Smart HDR on the iPhone already does a pretty great job at handling bright, outdoor captures. It basically exposes for both light and dark. But, with a few levels of ND available, it could work even better in an even wider range of conditions. OnePlus showed off a concept phone at CES earlier this year that used electrochromic glass not only to hide the camera lenses but also to provide for ND filtering. That kind of tech could eventually provide us with the opposite of Night Mode — a bright mode.


We got Touch ID with the iPhone 5s, Face ID with the iPhone X, and then Touch ID again with the new iPhone SE. And, they’re both good. They’re both fine. Face ID is more transparent than Touch ID, but Face ID currently doesn’t work well with the masks many of us are wearing these days when we go out. Likewise, Touch ID doesn’t work with gloves, either winter or medical, and can be a pain when we wash our hands a lot. By themselves, neither form of biometrics are perfect.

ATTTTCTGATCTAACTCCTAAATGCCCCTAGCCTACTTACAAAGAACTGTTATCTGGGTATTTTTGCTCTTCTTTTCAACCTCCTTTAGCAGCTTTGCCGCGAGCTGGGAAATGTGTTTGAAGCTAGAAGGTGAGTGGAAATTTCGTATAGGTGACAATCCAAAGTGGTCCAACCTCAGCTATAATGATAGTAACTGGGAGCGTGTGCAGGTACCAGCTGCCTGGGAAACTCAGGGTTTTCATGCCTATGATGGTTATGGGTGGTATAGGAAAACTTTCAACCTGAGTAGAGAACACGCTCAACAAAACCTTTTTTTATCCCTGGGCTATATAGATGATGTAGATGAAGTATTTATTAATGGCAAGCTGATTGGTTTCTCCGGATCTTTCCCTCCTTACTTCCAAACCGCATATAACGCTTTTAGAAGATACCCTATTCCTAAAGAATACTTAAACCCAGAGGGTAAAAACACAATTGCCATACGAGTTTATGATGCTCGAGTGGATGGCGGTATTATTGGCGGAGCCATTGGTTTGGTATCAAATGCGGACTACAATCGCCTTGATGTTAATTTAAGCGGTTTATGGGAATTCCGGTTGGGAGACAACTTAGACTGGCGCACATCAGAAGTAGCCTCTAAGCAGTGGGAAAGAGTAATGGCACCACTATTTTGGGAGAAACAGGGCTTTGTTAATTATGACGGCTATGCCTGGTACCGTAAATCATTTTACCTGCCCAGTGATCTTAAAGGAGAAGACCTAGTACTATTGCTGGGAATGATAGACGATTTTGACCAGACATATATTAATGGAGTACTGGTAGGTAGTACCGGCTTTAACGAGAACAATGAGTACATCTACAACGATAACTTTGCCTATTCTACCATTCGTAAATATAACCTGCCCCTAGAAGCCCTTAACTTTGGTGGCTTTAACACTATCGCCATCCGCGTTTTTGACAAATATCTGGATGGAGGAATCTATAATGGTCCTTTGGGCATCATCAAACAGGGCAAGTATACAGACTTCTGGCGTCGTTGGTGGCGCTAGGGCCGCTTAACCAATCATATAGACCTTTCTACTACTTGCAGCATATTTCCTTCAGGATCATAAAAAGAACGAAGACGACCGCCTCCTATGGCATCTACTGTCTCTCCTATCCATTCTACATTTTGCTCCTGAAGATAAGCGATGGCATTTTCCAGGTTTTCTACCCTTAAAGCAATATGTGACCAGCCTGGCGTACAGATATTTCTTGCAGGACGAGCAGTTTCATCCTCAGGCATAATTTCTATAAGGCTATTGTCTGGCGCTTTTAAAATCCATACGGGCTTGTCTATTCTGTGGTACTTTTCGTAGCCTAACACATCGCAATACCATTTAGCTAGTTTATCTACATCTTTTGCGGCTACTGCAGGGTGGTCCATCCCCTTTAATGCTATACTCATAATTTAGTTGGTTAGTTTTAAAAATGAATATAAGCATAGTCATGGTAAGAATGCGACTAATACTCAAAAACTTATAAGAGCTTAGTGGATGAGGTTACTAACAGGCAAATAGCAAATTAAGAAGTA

We need multiple biometrics. We need our phones to take glances of our facial geometry, snippets of our voice, touches of our fingerprints. We need it to read our gaits when we’re walking and build a threshold-based trust system that is able to keep our phones unlocked when the device is certain that we are us and only challenges us for a scan if it is not. That way, regardless of what we’re wearing or doing, we’re never the ones locked out of our own phones.

Somewhere between deep fusion and Night Mode, iPhone photos can still get really, really noisy in low light.


I think Apple makes pretty much the best silicon in mobile these days. If anything, the only problem with Apple’s A-series processors is that they’re so performant they can burn down older and smaller batteries much faster than older, less performant processors.

RAM is still a problem. RAM is random access memory and it’s different from storage. RAM is like the amount of stuff we can actively juggle with our hands at any one time. Storage, like SSD, is the amount of stuff we can stack up on shelves, to give our hands a rest. Because there’s only so much we can juggle at one time, when something new is added, something old gets dropped.